‘Clearly, Ghadafi is just doing what any dictator or powerful government will do – use their money to gain influence. What would a potential removal of such support do to countries so reliant on Libyan aid, such as Sudan and Ethiopia? How is that any different than the Western donor countries that so many people are quick to blame?’

Ethiopian Review calls on Ethiopians to overcome their fear and take on the Meles Zenawi regime:

‘The Tunisians and Egyptians developed a new vaccine to overcome Fear. Fear is what paralyzes us. Fear is our number one enemy. We spend too much time trying to design a perfect plan. Fear compels us to fret about the little details even before we take the firs step. We worry about the so-called lack of unity, we stress regarding the absence of a strong leader, we exaggerate the might of the enemy and we freeze with a sack full of uncertainty. Fear is our number one enemy.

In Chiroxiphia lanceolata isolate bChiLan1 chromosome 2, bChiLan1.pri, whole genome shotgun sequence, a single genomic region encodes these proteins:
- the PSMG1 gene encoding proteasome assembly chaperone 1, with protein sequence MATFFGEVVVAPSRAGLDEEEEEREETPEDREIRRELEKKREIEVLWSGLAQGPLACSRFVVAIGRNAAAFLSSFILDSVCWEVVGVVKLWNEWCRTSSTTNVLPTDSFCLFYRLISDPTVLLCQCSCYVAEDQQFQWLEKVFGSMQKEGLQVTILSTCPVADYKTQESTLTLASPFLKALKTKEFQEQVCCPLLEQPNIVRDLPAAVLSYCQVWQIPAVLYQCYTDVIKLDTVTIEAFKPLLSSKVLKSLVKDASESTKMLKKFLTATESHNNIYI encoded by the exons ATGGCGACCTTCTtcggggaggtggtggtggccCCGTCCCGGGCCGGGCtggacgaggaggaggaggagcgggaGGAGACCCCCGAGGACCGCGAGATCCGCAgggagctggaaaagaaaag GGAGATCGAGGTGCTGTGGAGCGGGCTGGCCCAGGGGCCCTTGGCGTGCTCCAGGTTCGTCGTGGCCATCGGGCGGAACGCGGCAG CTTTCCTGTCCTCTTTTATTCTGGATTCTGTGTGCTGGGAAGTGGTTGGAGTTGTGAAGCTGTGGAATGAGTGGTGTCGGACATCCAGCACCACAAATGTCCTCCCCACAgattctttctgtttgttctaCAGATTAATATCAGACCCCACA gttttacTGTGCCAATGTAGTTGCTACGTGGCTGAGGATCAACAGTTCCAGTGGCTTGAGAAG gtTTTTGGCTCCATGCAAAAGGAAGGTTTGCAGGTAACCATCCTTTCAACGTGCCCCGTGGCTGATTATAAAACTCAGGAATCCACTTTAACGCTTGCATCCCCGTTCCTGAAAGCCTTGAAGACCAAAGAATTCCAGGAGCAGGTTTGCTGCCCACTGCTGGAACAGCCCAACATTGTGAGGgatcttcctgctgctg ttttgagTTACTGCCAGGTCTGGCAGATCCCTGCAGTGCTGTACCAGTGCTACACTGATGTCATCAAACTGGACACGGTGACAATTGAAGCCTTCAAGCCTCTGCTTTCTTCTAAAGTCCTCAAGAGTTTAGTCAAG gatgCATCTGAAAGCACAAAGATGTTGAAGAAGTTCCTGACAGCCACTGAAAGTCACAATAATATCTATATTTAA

‘Did you notice how centralized power was in both Tunisia and Egypt? Did you see both were one man shows? Does this kind of arrangement ring a bell? When we said Meles’s Ethiopia was a one man show people doubted us. Tunisia and Egypt proved dictatorship is a solo affair. You slay the head and the body flails around. The yes people, the sycophants and the spineless around the tyrant burn away like the morning dew.

‘Today we got a reversal of circumstances. Ato Meles is the one in FEAR. He is the one unable to sleep. The last two months have been a time of round the clock meetings with his fellow criminals. Like Ben Ali and Mubarak he has been pouring over plans on how to instill more fear on his people...

‘We are certain Ato Meles will follow the footsteps of Gaddafi and unleash unprecedented terror on our people. He will use ethnic divide, religious divide any and all divisive issues to confuse and set us up against each other. We are hopeful that we have learned a lesson from our mistakes in the past and refrain from cannibalizing each other but rather aim our collective fury at the evil regime.

‘Yes we can, yes we will Ethiopia will be free, that no one can change.’


* Dibussi Tande blogs at Scribbles from the Den.
* Please send comments to [email protected] or comment online at Pambazuka News.